Seeking out Professional Development

The ideal for educators is to know what they need for a quality curriculum and then obtain training that aligns with that. For educators seeking out resources that support them in teaching the science of reading, Reading Horizons offers professional development in how to implement differentiated learning through the application of Structured Literacy practices. Reading Rockets also has great information on their website and offers a course that educators can complete.

Professional development can help teachers hone their ability to deliver instruction in new formats. Professional development topics are typically addressed in one setting and might include a focus on things like a particular aspect of classroom management, how to administer a specific assessment, or how to use specific curriculum materials. High-quality professional learning opportunities are more long term and will lead to increased teacher knowledge which will help inform how teachers provide instruction to their students throughout their career. Both types of professional instruction are valuable and require administrative support as teachers implement what they have learned. You will know it is worth the investment as teachers improve their practice and student-learning becomes evident.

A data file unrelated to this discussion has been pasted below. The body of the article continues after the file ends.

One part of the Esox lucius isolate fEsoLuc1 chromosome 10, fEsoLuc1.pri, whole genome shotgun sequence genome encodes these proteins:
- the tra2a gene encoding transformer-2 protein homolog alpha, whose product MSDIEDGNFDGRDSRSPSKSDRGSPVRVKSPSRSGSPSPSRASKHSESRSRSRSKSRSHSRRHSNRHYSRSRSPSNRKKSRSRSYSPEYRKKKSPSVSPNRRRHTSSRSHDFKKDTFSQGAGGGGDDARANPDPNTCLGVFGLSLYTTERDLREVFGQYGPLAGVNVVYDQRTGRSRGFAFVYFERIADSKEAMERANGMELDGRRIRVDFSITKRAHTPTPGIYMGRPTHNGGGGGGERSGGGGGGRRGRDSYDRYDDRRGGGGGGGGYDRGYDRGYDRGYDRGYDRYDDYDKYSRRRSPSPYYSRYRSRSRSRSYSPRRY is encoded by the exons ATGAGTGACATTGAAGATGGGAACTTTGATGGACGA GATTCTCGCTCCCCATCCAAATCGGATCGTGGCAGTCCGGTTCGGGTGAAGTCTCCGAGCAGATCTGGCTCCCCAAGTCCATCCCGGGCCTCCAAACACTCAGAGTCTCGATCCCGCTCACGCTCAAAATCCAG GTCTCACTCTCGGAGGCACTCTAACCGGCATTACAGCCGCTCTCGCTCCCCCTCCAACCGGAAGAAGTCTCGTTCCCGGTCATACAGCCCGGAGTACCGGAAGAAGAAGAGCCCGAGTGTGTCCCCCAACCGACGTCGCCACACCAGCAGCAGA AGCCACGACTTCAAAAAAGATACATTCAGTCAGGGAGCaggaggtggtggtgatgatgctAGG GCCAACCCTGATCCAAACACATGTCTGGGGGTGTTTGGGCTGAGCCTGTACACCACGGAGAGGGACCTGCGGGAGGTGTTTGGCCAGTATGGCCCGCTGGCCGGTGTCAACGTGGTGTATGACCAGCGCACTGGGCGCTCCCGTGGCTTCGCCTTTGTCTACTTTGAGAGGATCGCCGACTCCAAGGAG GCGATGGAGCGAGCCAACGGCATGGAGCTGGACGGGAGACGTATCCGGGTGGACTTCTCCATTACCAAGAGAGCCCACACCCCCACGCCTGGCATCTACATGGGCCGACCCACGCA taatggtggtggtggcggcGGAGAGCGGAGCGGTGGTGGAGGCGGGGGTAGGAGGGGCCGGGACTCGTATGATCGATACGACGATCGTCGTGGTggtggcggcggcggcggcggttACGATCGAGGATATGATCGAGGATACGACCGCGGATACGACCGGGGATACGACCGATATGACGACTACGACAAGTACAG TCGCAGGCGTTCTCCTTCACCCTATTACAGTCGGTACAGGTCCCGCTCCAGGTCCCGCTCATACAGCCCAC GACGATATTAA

Starting with the end in mind, instruction based in science will produce proficient readers and writers. Along the way, you will know the method is working when teachers feel supported in implementing high-quality differentiated literacy instruction for all of their students. As a result, teaching will be energized and elevated. Most importantly, students will thrive in their classrooms and in life as they become better readers. Not only will scores reflect proficiency in reading, but students will be reading, writing, and learning from more content in visible and meaningful ways. Systemic changes take time but with focus, determination, scientifically aligned instruction, and the right resources, reading proficiency will increase for all learners.